Next Steps After Maryland Sports Betting Signed Into Law

Next Steps After Maryland Sports Betting Signed Into Law
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Maryland Gov. Larry Hogan on Tuesday signed into law the state’s sports wagering bill that allows for both retail and online betting and has the specific intent of being as inclusive as possible regarding who can participate in the sports gambling industry.

A next step in Maryland will be to set up a Sports Wagering Application Review Commission, which will be tasked with reviewing and awarding licenses. The review process appears to be more streamlined for the retail licenses, but the review of online licenses will give preference to online operators with significant minority and/or women participation to be early movers. Applicants would still be subject to a vetting process by state regulators.

RELATED: Q&A with Maryland Lottery’s Gordon Medenica on sports betting

Hogan, alongside Maryland Senate President Bill Ferguson and Speaker of the House Adrienne A. Jones, signed 223 bills into law Tuesday. Jones noted Tuesday at the start of the ceremony that the sports betting law gives minorities and women a great opportunity to participate in the industry.

Under the sports betting law, Marylanders will be able to place sports wagers in-person at casinos, race tracks and many other retail locations, including pro sports facilities and possibly bars and restaurants, and also be able to bet on sports from their homes or elsewhere on computers and mobile devices.

Maryland voters approved sports betting in a November referendum by a 2-to-1 margin. The state’s constitution requires voter approval for a major expansion in gambling. Maryland already has casino gambling, horse racing (including OTBs), bingo and the lottery.

When the Maryland General assembly held hearings in early 2020 before the COVID-19 pandemic, discussion centered on sports betting primarily attached to casinos and potentially, race tracks and OTBs. However, there were concerns about insufficient provisions for minority equity participation and, as a result, a barebones up-or-down referendum on sports wagering was presented to voters.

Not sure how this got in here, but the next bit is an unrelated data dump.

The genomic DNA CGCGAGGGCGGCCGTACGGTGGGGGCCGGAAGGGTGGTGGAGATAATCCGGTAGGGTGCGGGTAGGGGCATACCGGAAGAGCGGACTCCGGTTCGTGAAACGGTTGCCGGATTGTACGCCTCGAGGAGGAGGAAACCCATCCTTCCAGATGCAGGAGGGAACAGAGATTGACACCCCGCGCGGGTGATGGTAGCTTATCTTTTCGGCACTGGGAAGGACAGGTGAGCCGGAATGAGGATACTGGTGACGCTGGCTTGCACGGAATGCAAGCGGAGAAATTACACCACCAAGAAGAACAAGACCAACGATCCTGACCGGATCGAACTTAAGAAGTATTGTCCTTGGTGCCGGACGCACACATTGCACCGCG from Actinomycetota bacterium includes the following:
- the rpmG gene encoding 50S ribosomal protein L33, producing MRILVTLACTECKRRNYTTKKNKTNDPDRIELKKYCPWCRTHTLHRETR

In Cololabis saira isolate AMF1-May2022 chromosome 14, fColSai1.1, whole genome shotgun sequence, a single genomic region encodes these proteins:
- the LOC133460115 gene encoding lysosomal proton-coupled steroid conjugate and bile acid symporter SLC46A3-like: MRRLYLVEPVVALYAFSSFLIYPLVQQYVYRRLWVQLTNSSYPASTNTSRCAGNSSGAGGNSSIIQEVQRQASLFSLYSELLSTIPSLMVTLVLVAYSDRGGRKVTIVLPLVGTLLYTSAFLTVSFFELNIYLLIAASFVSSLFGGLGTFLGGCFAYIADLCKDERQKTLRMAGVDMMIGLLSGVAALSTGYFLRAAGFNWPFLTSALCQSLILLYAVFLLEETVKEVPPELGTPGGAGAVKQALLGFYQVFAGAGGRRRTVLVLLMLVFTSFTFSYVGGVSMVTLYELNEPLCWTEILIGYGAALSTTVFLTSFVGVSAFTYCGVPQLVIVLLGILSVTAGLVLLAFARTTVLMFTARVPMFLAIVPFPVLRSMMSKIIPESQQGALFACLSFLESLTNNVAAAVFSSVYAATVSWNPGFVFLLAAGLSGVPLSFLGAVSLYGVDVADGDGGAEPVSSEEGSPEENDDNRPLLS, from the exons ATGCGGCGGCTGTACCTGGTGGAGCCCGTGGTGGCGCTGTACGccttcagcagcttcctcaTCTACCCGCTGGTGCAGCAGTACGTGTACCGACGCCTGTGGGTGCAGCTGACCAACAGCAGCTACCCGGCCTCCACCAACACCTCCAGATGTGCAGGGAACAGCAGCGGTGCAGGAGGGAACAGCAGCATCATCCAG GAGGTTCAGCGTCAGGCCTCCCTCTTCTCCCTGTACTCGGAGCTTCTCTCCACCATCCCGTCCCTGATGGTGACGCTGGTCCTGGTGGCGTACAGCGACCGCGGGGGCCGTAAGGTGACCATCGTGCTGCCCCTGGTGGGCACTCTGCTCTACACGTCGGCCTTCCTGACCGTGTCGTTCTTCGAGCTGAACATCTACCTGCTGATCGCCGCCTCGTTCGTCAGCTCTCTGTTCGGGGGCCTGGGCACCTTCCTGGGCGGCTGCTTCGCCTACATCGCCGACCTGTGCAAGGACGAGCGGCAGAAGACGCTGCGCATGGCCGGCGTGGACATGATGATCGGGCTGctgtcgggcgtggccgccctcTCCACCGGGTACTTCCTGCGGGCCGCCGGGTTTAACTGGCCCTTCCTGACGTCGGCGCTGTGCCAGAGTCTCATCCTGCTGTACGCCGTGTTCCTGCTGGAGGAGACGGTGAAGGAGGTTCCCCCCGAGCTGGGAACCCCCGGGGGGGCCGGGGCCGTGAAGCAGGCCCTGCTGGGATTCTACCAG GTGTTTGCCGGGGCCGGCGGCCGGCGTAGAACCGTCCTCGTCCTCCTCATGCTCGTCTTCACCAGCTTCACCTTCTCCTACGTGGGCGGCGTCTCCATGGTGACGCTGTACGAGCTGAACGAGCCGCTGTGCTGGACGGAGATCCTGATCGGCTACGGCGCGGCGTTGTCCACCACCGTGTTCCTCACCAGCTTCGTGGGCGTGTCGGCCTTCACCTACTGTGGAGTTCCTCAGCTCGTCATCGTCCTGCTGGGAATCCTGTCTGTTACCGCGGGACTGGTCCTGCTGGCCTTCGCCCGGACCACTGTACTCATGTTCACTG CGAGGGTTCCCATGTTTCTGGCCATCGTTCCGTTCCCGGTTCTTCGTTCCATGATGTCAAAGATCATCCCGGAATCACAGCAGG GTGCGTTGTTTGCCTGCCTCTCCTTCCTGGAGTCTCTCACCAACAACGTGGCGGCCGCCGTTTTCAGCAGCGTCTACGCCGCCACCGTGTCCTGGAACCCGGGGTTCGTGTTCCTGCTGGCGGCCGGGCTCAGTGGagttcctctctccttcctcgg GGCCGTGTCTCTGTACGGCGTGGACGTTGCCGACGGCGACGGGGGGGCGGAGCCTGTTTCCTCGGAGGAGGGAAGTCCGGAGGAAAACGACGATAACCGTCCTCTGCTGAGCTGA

Retail Betting First, Then Online

After the voter approval, in the 2021 General Assembly session, the work of crafting a sports wagering bill — which would meet goals of providing opportunity for smaller operators, including minority- and women-owned businesses — began and the result was a first-in-the-country law that provides for several dozen retail licenses and as many as 60 online operators (although no one expects nearly that number of online applicants).

For practical purposes, according to the head of the Maryland Lottery and Gaming Control Agency Gordon Medenica, investigation, vetting and licensing procedures are likely to result in the first betting opportunities occurring at retail sportsbooks in the state’s casinos perhaps as soon as the 2021 football season.

However, issues of producing regulations, and licensing operators and vendors may mean that online sports wagering might not be up-and-running until 2022.

Details of the Sports Wagering Law

Regarding the number of sports wagering licenses and who can apply:

  • There are two categories of sports wagering facility licenses for retail sportsbooks. One tier that is referred to as “Class A” includes the state’s six casinos, racetracks and three pro sports venues where the Orioles, Ravens and Washington Football Team play. The larger of those businesses will pay a $2 million application fee and the smaller ones will pay a $1 million application fee.
  • Another category of retail sports wagering licenses known as "Class B" includes seven designated business including the Timonium Fairgrounds, two bingo parlors and OTBs. Another 30 licenses will be available to other businesses such as bars and restaurants. Those 30 licensees can be either B-1 or B-2, depending on their size. Larger businesses will pay a $250,000 application fee and smaller ones will pay a $50,000 application fee.
  • There is just one category for online sports wagering licensing and there will be 60 online licenses available. Application fee is $500,000.

Other highlights of the law are:

  • A proposal that designates a pot of money will be funded from license applications fees from the larger retail licensees (and other sources) that will go toward assisting smaller retail applicants.
  • Tax rate of 15% for all operators.
  • A provision for $1.5 million each for Morgan State University and Bowie State University to establish a Center for the Study of Data Analytics and Sports Gaming at each university.
  • Included are specific provisions for self-exclusion from sports wagering for bettors who want to restrict their gambling behavior, for a prohibition on advertising aimed at minors and for measures that help protect wagering consumers.